Turkish police rescued 15,200 kilograms (33,510 pounds) of pearl mullets, an endemic fish species found only in Lake Van in eastern Turkey. Like in past years, the relevant authorities and security forces are taking every precaution necessary at lakeside to ensure that the pearl mullet, which are frequently smuggled due to their financial value, are not targeted by poachers, according to a statement made by the Provincial Directorate of Agriculture and Forestry.
Four people who illegally hunted the pearl mullet that migrated to fresh waters from Lake Van to breed between April 15 and July 15 were fined 7,416 Turkish liras (around $890). The captured pearl mullets were returned back into the lake.
Provincial Director of Agriculture and Forestry Ibrahim Görentaş said that the hunting ban, which started May 15 in Lake Van, will last until July 15.
Görentaş stated that they are working in coordination with the gendarmerie, police and other institutions to protect pearl mullets.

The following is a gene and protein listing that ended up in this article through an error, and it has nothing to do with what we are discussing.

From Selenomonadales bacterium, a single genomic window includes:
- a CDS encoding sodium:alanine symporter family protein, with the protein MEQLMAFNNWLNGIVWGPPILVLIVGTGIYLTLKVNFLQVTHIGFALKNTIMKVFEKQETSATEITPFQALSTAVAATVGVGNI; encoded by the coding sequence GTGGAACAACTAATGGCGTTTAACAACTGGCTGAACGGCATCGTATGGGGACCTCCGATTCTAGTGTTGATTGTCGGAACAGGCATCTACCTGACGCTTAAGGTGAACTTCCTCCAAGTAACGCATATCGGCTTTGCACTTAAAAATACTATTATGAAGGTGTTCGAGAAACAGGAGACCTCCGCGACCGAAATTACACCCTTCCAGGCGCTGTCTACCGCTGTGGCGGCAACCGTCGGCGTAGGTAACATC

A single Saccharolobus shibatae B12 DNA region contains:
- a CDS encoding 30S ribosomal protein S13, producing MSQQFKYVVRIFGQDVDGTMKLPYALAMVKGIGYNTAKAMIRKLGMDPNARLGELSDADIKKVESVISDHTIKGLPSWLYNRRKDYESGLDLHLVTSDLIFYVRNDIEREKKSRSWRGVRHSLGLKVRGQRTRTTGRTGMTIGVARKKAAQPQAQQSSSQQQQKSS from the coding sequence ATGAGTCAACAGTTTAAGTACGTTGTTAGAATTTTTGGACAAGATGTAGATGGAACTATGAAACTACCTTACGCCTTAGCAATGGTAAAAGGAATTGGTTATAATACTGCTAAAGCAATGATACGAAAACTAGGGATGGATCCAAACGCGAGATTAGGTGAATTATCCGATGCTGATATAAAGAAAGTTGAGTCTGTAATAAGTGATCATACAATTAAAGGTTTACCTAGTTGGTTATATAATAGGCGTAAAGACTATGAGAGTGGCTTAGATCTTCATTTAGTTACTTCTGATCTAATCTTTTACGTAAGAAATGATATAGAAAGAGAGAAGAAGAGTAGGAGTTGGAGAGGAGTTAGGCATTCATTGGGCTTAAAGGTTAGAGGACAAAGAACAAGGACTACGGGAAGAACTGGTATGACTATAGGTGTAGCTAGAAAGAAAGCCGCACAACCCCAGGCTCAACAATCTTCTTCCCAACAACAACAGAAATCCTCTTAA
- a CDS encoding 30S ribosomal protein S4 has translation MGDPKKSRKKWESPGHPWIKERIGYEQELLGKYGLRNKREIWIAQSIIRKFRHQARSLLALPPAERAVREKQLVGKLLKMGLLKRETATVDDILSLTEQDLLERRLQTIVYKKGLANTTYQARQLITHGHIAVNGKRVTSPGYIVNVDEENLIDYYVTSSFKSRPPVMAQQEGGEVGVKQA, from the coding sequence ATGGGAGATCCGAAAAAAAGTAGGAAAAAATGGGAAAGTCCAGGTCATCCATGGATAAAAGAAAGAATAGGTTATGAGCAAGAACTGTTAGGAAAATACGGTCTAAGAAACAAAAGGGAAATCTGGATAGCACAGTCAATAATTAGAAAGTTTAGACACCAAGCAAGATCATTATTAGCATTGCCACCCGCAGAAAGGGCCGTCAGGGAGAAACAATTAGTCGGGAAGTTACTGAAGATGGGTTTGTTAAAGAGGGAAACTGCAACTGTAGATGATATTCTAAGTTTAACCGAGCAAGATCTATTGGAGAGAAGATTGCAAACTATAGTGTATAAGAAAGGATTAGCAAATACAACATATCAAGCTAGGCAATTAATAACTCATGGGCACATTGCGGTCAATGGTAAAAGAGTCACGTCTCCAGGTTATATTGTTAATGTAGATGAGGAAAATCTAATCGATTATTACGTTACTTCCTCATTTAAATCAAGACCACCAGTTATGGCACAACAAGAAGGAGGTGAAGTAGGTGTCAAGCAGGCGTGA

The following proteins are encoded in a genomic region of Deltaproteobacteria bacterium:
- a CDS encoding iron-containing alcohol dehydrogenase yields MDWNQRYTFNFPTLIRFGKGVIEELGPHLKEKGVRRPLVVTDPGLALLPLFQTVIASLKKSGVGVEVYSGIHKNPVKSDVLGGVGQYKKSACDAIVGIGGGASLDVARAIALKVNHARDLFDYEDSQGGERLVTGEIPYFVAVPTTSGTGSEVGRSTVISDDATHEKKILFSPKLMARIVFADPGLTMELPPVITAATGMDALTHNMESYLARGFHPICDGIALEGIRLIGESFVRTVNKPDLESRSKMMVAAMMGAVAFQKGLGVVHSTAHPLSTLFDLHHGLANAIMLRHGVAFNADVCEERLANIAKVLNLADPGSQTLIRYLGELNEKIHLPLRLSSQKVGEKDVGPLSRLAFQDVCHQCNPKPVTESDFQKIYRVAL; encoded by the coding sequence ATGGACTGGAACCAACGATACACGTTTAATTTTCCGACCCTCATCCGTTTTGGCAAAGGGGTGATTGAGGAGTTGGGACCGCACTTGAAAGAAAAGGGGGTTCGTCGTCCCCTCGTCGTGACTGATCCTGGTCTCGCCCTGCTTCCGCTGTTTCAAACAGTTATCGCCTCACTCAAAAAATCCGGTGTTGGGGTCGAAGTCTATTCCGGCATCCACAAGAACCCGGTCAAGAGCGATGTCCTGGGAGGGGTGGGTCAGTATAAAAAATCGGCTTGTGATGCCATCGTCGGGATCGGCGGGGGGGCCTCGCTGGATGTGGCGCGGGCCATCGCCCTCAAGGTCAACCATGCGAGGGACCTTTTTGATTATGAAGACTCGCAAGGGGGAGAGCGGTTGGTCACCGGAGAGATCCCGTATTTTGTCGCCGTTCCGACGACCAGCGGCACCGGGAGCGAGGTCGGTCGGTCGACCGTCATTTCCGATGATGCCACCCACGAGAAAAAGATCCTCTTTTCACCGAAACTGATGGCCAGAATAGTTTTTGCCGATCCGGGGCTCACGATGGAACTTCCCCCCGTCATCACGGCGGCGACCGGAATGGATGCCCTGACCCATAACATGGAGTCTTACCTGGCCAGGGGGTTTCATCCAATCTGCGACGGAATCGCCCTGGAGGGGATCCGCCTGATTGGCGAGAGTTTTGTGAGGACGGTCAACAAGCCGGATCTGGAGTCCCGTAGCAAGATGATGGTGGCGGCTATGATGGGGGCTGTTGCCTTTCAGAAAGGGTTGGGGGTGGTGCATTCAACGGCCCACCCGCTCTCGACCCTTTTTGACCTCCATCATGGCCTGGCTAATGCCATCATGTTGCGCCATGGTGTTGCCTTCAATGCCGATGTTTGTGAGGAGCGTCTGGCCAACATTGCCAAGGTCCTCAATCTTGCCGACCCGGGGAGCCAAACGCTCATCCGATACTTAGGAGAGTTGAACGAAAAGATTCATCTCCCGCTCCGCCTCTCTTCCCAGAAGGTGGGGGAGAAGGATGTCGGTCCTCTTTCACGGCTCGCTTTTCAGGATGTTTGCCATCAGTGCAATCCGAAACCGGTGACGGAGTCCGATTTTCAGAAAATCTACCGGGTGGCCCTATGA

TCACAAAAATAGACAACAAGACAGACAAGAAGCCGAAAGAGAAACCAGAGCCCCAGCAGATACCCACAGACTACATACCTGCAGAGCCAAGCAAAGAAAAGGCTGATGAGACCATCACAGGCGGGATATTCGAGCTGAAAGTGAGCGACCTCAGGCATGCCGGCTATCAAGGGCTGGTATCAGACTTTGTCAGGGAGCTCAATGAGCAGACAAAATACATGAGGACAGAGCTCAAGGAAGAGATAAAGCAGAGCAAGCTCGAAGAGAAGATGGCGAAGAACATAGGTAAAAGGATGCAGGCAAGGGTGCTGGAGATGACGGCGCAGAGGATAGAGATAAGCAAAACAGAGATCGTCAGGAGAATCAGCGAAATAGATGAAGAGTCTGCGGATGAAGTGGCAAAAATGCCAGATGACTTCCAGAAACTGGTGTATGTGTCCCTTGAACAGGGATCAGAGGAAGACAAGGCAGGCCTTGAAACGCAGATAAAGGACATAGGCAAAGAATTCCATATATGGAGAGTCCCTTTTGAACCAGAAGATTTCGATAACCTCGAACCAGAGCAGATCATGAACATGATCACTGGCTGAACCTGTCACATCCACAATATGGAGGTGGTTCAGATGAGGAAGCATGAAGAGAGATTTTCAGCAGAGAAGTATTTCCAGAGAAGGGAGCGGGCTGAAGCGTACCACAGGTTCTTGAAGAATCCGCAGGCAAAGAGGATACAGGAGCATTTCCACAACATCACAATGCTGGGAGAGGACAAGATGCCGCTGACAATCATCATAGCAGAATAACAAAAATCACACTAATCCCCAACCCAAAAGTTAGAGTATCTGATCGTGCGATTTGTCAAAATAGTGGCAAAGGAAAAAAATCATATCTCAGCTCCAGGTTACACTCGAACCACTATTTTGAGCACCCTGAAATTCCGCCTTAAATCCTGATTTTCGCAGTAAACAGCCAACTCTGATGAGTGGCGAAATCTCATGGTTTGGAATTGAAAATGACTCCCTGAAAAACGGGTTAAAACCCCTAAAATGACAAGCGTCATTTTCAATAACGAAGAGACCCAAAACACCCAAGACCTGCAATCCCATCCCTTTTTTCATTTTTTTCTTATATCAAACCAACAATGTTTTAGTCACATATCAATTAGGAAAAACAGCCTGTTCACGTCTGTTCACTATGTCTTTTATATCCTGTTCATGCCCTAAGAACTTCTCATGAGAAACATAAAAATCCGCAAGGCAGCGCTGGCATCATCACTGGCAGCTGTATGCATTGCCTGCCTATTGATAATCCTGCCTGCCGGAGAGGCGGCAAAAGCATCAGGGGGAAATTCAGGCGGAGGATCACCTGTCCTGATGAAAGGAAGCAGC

"The fishing ban which started May 15 will continue until July 15. Our teams continue to inspect the area during the day and night for poachers who want to hunt both the pearl mullet and carp species during their breeding season."
Known scientifically as "alburnus tarichi," and also commonly as tarek, Van fish or "inci kefali" in Turkish, pearl mullets are truly tested by their habitat. The salinity of the water hinders them from reproducing in the largest soda/alkaline lake on Earth. Consequently, they migrate through the lake’s tributaries to spawn. This transition is a challenge in itself, as if the switch from salty to fresh water is too sudden, it can be lethal. Hence, the fish wait it out to adjust to the new conditions. With no food in sight and under the constant threat of being eaten alive by predators such as seagulls and water snakes, soon begins their bumpy ride.
Measuring about 20 centimeters in length, the lively mullets try to jump four times higher than their size, overcoming obstacles including a 70-cm-high waterfall on their way to lay their eggs. Once the females manage to lay their eggs, the males follow them to leave milt. Then, in about a week, new baby fish will hatch into the world. Following this, the fish return to the lake within a month.